Dave Shinsel’s Robot Control Code Release Notes
1. Added support for the popular Turtlebot Kobuki base! This is an alternative to using ROS for Turtlebot. ROS is excellent robot OS, but I personally struggle with all the configurations and apps running. It’s hard for me to debug. But that’s just me. 🙂 In addition, I want to use Windows instead of Linux for some specific designs I have in mind (specifically, a telepresence robot)
2. Added code to control robot from an Android phone. The Android phone communicates with the robot’s Arduino over bluetooth. The code uses the phones accelerometer to drive and steer the robot just by tilting the phone. Lots of buttons on the app to control behaviors.
3. Added more OpenCV code back in for doing SURF analysis for object identification. This is a work in progress, not yet finished. You can you enable RobotCamera app in “Globals.cpp” (look for “AUTO_LAUNCH_CAMERA_APP”). This code was tested with OpenCV 2.4.2, and expects to find it in “c:\OpenCV2”
New in this release: External dependency problems Fixed and Arduino Support!
1. Converted all PIC code to Arduino! This also might make some good sample code for anyone wanting to use an Arduino as a sensor interface to a PC.
2. Removed External Dependencies. The old code had lots of external libraries linked to it. This version should have no external dependencies for the core Robot code (but I have not tested it on a clean system, so let me know if you have any issues).
3. Separated the code into several applications. This allows running some parts of the code in “release” (high performance), while running other code in “debug”, which will have lower performance. It also allowed moving external dependencies to just the projects that need them.
The solution files are:
Robots.sln: Core C++ robot application for both Loki and Turtle versions (builds both simultaneously). Optionally launches the other applications, and also talks to the Arduino via the serial port.
To build, choose Build à Rebuild Solution. After building, right click on either Loki or Turtle in the Solutions Explorer pane, and choose “Set as Startup Program”. Then, hit F5, and it should run!
NOTE! First time you run, you will see errors that “Command.rcd” and “Setup.rsd” not found. If so, you might get asserts too. Just click OK and Ignore. These are configuration files. When the app comes up, click on File – New – Command, and save as “c:\dev\_Robot\LokiData\Command.rcd”. Do the same for Setup, and you should be all set. Also, if you modify anything on the setup page (Like COM ports) click on “Save on Exit”, to save your config when the app shuts down.
RobotKinectViewer.sln: C# program that handles all Kinect capture, including Speech Recognition (uses the Kinect phased-array microphones). Talks to the core robot program via memory mapped file. Build this in release mode if you want the Robot application to find and launch it.
RobotCamera.sln: Initial Camera control code. Uses OpenCV2 to process video from the robot’s “eyes”. Talks to the core robot program via memory mapped file. Build this in release mode if you want the Robot application to find and launch it. Note: This version is just an initial version, which focuses on Person Identification (goal is for the robot to recognize who he is talking to). It does not ID very well yet. Further, there is no other OpenCV capabilities used. If you want examples of SURF or other OpenCV capabilities, see older versions of the Loki code for examples with OpenCV 1.0. I need to port all that code to OpenCV2 someday…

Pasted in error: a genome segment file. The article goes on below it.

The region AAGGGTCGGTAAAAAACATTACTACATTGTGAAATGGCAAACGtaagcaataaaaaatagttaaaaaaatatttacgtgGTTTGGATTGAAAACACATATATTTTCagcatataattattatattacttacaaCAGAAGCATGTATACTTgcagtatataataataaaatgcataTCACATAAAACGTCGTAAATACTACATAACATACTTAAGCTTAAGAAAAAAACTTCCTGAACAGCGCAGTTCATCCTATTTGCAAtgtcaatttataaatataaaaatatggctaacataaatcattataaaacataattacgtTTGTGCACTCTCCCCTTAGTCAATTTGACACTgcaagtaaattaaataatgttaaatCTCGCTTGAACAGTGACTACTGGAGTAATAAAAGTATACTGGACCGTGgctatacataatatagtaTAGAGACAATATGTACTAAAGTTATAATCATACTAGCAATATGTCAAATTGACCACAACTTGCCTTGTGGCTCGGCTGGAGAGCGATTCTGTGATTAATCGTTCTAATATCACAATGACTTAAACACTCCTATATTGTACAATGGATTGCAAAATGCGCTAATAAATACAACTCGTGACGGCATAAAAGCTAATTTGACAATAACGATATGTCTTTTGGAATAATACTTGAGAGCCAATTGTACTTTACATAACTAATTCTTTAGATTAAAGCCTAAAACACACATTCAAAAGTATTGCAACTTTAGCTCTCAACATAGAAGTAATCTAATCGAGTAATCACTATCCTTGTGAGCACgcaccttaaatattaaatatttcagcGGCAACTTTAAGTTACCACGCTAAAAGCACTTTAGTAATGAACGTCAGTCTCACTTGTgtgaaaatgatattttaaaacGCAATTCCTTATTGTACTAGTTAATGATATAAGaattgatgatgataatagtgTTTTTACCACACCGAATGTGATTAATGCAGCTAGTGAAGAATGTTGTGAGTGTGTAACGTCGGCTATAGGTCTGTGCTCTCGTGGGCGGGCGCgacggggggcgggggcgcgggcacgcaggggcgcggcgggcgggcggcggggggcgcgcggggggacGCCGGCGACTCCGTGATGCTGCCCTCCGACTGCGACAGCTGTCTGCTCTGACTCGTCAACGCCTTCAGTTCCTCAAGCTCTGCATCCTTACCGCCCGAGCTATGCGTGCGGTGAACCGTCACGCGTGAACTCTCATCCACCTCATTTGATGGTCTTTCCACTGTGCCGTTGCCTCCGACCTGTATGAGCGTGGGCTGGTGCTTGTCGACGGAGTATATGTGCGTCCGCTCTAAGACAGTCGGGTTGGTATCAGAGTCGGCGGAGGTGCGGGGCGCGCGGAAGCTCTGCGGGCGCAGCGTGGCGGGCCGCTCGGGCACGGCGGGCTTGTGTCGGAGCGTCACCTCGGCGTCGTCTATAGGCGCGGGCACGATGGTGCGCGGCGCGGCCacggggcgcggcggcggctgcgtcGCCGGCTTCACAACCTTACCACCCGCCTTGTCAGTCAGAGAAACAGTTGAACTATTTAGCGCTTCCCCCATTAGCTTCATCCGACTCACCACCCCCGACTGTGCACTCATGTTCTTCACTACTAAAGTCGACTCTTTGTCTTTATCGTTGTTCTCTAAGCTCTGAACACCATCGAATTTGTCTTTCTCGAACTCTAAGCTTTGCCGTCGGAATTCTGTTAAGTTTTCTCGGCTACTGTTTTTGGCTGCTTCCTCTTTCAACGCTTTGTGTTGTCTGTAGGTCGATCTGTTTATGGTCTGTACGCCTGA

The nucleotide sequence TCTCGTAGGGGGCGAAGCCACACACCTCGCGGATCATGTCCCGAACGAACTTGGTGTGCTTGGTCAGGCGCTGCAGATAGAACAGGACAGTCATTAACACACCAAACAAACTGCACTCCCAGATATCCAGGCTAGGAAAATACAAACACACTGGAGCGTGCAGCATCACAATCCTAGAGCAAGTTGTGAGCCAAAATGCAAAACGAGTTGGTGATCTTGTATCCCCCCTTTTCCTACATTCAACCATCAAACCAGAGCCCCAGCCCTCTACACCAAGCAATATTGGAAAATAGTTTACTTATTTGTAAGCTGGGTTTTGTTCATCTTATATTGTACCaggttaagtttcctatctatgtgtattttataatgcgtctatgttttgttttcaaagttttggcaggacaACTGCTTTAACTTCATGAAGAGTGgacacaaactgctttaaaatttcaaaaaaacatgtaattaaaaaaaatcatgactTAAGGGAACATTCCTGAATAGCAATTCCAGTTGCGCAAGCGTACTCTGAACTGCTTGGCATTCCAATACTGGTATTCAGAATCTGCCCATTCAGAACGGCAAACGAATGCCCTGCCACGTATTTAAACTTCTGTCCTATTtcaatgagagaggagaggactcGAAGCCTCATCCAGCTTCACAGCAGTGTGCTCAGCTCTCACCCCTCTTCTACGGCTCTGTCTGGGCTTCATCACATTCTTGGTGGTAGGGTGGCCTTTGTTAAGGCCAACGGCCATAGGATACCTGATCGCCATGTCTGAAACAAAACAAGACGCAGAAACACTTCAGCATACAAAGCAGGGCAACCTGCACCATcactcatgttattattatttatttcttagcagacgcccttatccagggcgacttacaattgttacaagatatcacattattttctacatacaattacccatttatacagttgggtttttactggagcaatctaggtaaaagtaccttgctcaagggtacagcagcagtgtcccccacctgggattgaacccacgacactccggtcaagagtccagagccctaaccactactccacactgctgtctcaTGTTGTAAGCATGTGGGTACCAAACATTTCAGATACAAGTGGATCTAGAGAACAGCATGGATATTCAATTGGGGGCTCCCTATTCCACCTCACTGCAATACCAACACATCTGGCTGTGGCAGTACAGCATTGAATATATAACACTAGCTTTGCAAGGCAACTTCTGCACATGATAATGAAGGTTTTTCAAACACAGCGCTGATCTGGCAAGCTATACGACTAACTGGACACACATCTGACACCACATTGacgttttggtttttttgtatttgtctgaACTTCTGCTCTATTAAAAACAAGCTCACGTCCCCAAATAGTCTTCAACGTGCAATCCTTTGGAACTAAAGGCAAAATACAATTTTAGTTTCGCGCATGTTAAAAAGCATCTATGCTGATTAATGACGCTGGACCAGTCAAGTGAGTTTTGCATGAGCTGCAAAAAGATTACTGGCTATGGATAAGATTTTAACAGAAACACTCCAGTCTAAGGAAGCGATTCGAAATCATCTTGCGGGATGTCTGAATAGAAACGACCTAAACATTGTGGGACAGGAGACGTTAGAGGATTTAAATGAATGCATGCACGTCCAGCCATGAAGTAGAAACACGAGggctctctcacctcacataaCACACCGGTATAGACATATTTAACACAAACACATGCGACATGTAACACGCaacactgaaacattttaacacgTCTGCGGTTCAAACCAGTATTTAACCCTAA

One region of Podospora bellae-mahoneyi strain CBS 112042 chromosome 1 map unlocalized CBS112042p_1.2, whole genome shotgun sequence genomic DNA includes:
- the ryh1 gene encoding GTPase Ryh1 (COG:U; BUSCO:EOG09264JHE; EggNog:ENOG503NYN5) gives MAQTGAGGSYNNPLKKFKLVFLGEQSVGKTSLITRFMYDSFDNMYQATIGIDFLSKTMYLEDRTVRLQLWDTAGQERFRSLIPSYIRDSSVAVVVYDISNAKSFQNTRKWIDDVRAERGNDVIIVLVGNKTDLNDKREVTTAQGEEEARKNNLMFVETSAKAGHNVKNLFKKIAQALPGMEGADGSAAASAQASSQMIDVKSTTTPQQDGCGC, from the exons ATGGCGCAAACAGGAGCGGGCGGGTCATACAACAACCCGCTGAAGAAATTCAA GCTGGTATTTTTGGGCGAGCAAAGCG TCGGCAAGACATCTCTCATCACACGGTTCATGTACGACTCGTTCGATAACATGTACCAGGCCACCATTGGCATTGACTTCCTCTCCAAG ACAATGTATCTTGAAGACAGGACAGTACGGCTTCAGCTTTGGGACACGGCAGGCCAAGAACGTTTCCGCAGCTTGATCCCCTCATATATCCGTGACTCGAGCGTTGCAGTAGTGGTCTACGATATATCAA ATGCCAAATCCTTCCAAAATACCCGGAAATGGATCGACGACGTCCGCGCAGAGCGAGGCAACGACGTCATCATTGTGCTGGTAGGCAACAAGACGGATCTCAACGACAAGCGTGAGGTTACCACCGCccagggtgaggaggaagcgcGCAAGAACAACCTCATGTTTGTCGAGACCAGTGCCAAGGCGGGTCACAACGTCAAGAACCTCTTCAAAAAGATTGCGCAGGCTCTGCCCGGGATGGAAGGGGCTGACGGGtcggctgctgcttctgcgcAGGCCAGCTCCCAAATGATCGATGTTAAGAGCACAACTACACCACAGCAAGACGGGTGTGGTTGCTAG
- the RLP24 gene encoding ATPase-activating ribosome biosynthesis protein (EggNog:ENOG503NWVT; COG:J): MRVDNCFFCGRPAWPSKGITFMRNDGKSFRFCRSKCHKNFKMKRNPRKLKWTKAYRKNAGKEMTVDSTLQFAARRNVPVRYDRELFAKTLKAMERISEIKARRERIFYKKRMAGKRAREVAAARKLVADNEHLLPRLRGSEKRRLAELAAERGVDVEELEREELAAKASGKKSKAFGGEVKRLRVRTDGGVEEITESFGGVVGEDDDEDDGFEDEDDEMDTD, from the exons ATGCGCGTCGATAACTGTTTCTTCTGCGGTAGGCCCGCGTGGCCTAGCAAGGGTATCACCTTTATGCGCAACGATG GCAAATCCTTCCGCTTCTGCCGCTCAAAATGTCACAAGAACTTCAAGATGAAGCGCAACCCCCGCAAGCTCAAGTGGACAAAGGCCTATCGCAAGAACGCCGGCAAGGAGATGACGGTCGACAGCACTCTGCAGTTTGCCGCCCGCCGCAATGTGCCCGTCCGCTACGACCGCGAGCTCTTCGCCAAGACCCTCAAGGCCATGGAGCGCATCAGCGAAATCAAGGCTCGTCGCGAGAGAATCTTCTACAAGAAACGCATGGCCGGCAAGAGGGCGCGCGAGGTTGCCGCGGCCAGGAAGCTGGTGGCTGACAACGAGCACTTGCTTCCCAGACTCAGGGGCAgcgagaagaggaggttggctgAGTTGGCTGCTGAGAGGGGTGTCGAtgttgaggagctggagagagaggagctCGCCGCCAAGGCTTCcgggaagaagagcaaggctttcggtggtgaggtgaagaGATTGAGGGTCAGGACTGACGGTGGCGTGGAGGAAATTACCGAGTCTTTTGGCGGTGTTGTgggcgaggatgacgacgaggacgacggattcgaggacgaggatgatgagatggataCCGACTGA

- To control auto-launch of apps see Globals.cpp
- AUTO_LAUNCH_KINECT_APP 1 // launch
- AUTO_LAUNCH_CAMERA_APP 1 // launch
- To change robot Hardware Configuration see:
- Speech recognition is handled in 2 parts:
- Recognition and conversational responses are all in the C# app. See:
- RobotKinectViewer \SpeechRecognizer.cs,
- RobotKinectViewer \SpeechEnums.cs,
- Complex responses are handled in SpeechReco.cpp
- KerrControl is for Shoulder Motors controller
- Arm and head servos are Dynamixel
- The Turtle version will only auto-launch Kinect if it an iRobot base is found. That’s because the code first turns on Kinect power on the base, and then launches the app. In the Loki version, Kinect power is wired to a manual switch (for now; I plan to make this controlled by the Arduino in the future).
Installing Loki Software onto a new laptop
Suggested install order:
- Windows 7
- Visual Studio 2010
- OpenCV 2.0 – Install to C:\OpenCV2
- Install Microsoft Kinect SDK 1.5 (make sure to first uninstall SAPI if you had installed it before)
- Install Dolphin, which allows permanent pairing of WiiMote: http://dolphin-emulator.com/ If you get this error: “This application has failed to start because XINPUT1_3.dll was not found”, you need to update your DirectX Runtime: Download here: http://www.microsoft.com/downloads/details.aspx?FamilyID=2da43d38-db71-4c1b-bc6a-9b6652cd92a3
- Optional: Install MS DDK. Needed to rebuild Release Build of WiiRemote.
- Optional: Install Intel GPA to enable Tracing (www.intel.com/software/gpa) (look in the code for all “ITT_” calls), this allows performance profiling. You will also need to add dependencies in the solution file to use this.
Unzip and Copy Robot code :
- Copy the code to c:\Dev\_Robot on the target PC. When done, you should have a solution file: c:\Dev\_Robot\Robots.sln
- Make sure files are not read-only! Right click on Dev and uncheck Read Only
- copy and unzip “ArduinoLibrary-Copy to libs dir“. Copy the FreqPeriodCounter folder to your MyDocuments/Arduino/libraries folder (or where ever you put your libs)
Update Visual Studio paths as needed:
- Open: Project à Robot Properties…
- Confirm all the paths exist and are correct:
- C++ Additional Include Directories
- Linker Additional Library Directories
- Add the following to the System Path: C:\OpenCV2\bin;
(Computer –>Properties –> Advanced System Settings –> Environment Variables)